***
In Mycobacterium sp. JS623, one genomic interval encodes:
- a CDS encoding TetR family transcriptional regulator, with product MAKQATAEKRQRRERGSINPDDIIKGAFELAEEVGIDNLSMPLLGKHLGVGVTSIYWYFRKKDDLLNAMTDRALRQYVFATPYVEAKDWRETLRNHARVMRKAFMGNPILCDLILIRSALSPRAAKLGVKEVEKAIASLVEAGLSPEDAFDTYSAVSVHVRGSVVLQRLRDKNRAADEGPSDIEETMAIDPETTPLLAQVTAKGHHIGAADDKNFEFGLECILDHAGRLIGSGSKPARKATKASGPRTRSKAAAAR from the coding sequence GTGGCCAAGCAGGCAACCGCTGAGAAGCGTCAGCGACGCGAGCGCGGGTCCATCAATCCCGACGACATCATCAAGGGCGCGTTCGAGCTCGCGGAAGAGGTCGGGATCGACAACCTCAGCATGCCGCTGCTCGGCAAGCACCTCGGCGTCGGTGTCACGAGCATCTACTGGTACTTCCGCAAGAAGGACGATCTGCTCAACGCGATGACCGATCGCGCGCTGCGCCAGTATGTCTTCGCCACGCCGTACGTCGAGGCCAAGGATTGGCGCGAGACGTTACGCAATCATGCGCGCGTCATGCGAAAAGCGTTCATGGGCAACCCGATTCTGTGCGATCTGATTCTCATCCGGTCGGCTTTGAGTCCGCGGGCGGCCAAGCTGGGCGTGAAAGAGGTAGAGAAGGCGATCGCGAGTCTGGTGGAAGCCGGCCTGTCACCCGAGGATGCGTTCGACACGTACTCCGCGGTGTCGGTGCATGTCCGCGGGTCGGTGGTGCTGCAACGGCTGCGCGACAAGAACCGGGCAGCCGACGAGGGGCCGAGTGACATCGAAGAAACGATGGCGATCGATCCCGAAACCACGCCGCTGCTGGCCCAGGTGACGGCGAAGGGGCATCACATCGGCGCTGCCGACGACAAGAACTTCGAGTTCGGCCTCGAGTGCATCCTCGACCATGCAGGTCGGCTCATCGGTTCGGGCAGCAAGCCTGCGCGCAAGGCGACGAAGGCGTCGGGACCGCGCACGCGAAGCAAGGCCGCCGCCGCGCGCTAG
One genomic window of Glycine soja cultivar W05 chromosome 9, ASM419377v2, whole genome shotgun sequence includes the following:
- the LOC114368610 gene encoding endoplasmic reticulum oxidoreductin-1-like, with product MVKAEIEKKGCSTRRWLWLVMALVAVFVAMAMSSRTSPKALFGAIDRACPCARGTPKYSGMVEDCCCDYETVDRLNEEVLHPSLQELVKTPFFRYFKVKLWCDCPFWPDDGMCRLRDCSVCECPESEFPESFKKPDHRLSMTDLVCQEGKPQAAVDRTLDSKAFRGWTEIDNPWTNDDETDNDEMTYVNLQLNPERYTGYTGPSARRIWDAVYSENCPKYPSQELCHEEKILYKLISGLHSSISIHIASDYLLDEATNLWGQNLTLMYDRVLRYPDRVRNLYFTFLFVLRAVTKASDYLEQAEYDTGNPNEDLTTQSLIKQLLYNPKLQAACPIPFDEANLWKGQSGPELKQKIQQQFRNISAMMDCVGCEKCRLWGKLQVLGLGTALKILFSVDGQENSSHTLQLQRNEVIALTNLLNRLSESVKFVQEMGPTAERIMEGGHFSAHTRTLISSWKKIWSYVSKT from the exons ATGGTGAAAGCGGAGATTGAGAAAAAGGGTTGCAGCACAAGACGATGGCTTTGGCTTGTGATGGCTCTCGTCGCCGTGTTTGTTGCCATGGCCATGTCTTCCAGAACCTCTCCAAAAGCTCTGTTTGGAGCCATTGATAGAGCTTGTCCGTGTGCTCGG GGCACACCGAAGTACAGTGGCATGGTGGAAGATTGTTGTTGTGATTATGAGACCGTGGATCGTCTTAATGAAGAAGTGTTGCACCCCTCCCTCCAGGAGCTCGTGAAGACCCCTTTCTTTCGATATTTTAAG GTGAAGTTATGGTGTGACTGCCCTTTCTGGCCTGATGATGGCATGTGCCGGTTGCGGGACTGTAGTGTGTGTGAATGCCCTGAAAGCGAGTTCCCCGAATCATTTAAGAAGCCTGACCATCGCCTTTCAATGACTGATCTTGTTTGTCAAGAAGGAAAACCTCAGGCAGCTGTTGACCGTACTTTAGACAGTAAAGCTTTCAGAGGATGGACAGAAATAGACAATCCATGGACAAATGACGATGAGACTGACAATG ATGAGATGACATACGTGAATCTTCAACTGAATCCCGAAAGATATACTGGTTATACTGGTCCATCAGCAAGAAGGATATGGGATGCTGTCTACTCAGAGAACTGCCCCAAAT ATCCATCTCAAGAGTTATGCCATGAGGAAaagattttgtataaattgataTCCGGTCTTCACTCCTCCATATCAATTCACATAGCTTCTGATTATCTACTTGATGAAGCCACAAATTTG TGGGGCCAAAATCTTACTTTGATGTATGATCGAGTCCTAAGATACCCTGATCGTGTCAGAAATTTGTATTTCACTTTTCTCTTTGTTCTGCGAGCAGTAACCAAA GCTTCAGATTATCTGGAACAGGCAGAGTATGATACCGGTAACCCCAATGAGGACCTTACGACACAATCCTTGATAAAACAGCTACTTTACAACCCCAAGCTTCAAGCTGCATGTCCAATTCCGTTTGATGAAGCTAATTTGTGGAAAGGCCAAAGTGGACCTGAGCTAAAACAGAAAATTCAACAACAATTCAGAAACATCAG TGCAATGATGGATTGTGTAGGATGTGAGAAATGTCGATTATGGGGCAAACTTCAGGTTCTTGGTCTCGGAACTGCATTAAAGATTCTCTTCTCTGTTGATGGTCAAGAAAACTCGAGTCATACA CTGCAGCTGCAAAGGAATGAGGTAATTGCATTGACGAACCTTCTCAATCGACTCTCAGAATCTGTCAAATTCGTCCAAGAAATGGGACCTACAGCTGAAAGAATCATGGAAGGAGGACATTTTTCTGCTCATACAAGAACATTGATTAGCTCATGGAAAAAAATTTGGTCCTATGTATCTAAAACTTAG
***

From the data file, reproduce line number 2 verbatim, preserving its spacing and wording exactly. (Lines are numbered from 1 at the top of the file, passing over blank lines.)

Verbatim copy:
- a CDS encoding TetR family transcriptional regulator, with product MAKQATAEKRQRRERGSINPDDIIKGAFELAEEVGIDNLSMPLLGKHLGVGVTSIYWYFRKKDDLLNAMTDRALRQYVFATPYVEAKDWRETLRNHARVMRKAFMGNPILCDLILIRSALSPRAAKLGVKEVEKAIASLVEAGLSPEDAFDTYSAVSVHVRGSVVLQRLRDKNRAADEGPSDIEETMAIDPETTPLLAQVTAKGHHIGAADDKNFEFGLECILDHAGRLIGSGSKPARKATKASGPRTRSKAAAAR from the coding sequence GTGGCCAAGCAGGCAACCGCTGAGAAGCGTCAGCGACGCGAGCGCGGGTCCATCAATCCCGACGACATCATCAAGGGCGCGTTCGAGCTCGCGGAAGAGGTCGGGATCGACAACCTCAGCATGCCGCTGCTCGGCAAGCACCTCGGCGTCGGTGTCACGAGCATCTACTGGTACTTCCGCAAGAAGGACGATCTGCTCAACGCGATGACCGATCGCGCGCTGCGCCAGTATGTCTTCGCCACGCCGTACGTCGAGGCCAAGGATTGGCGCGAGACGTTACGCAATCATGCGCGCGTCATGCGAAAAGCGTTCATGGGCAACCCGATTCTGTGCGATCTGATTCTCATCCGGTCGGCTTTGAGTCCGCGGGCGGCCAAGCTGGGCGTGAAAGAGGTAGAGAAGGCGATCGCGAGTCTGGTGGAAGCCGGCCTGTCACCCGAGGATGCGTTCGACACGTACTCCGCGGTGTCGGTGCATGTCCGCGGGTCGGTGGTGCTGCAACGGCTGCGCGACAAGAACCGGGCAGCCGACGAGGGGCCGAGTGACATCGAAGAAACGATGGCGATCGATCCCGAAACCACGCCGCTGCTGGCCCAGGTGACGGCGAAGGGGCATCACATCGGCGCTGCCGACGACAAGAACTTCGAGTTCGGCCTCGAGTGCATCCTCGACCATGCAGGTCGGCTCATCGGTTCGGGCAGCAAGCCTGCGCGCAAGGCGACGAAGGCGTCGGGACCGCGCACGCGAAGCAAGGCCGCCGCCGCGCGCTAG